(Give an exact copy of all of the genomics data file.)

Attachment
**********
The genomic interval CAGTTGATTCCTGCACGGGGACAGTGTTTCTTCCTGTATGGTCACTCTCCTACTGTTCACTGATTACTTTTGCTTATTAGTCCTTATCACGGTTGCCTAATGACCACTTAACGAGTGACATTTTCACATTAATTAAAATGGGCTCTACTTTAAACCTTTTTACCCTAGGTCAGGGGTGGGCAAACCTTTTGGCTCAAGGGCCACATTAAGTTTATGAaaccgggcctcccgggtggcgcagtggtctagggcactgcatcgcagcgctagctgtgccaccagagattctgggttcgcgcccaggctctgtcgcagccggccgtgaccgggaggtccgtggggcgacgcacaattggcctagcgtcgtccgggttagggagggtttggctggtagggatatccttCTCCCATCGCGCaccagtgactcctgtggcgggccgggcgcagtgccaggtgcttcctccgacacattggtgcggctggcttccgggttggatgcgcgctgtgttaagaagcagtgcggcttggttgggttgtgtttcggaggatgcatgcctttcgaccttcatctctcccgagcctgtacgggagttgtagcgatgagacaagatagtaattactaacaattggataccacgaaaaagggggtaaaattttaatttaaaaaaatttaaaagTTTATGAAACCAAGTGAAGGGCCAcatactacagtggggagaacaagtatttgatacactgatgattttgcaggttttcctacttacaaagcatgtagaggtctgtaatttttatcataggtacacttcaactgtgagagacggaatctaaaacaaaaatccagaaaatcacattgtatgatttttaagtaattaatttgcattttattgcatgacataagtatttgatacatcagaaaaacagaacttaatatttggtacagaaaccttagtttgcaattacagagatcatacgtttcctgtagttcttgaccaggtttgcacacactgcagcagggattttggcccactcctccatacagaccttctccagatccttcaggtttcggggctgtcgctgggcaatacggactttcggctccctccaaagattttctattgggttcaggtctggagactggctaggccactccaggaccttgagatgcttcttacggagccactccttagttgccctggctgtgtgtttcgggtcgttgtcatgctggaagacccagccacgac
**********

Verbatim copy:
The genomic interval CAGTTGATTCCTGCACGGGGACAGTGTTTCTTCCTGTATGGTCACTCTCCTACTGTTCACTGATTACTTTTGCTTATTAGTCCTTATCACGGTTGCCTAATGACCACTTAACGAGTGACATTTTCACATTAATTAAAATGGGCTCTACTTTAAACCTTTTTACCCTAGGTCAGGGGTGGGCAAACCTTTTGGCTCAAGGGCCACATTAAGTTTATGAaaccgggcctcccgggtggcgcagtggtctagggcactgcatcgcagcgctagctgtgccaccagagattctgggttcgcgcccaggctctgtcgcagccggccgtgaccgggaggtccgtggggcgacgcacaattggcctagcgtcgtccgggttagggagggtttggctggtagggatatccttCTCCCATCGCGCaccagtgactcctgtggcgggccgggcgcagtgccaggtgcttcctccgacacattggtgcggctggcttccgggttggatgcgcgctgtgttaagaagcagtgcggcttggttgggttgtgtttcggaggatgcatgcctttcgaccttcatctctcccgagcctgtacgggagttgtagcgatgagacaagatagtaattactaacaattggataccacgaaaaagggggtaaaattttaatttaaaaaaatttaaaagTTTATGAAACCAAGTGAAGGGCCAcatactacagtggggagaacaagtatttgatacactgatgattttgcaggttttcctacttacaaagcatgtagaggtctgtaatttttatcataggtacacttcaactgtgagagacggaatctaaaacaaaaatccagaaaatcacattgtatgatttttaagtaattaatttgcattttattgcatgacataagtatttgatacatcagaaaaacagaacttaatatttggtacagaaaccttagtttgcaattacagagatcatacgtttcctgtagttcttgaccaggtttgcacacactgcagcagggattttggcccactcctccatacagaccttctccagatccttcaggtttcggggctgtcgctgggcaatacggactttcggctccctccaaagattttctattgggttcaggtctggagactggctaggccactccaggaccttgagatgcttcttacggagccactccttagttgccctggctgtgtgtttcgggtcgttgtcatgctggaagacccagccacgac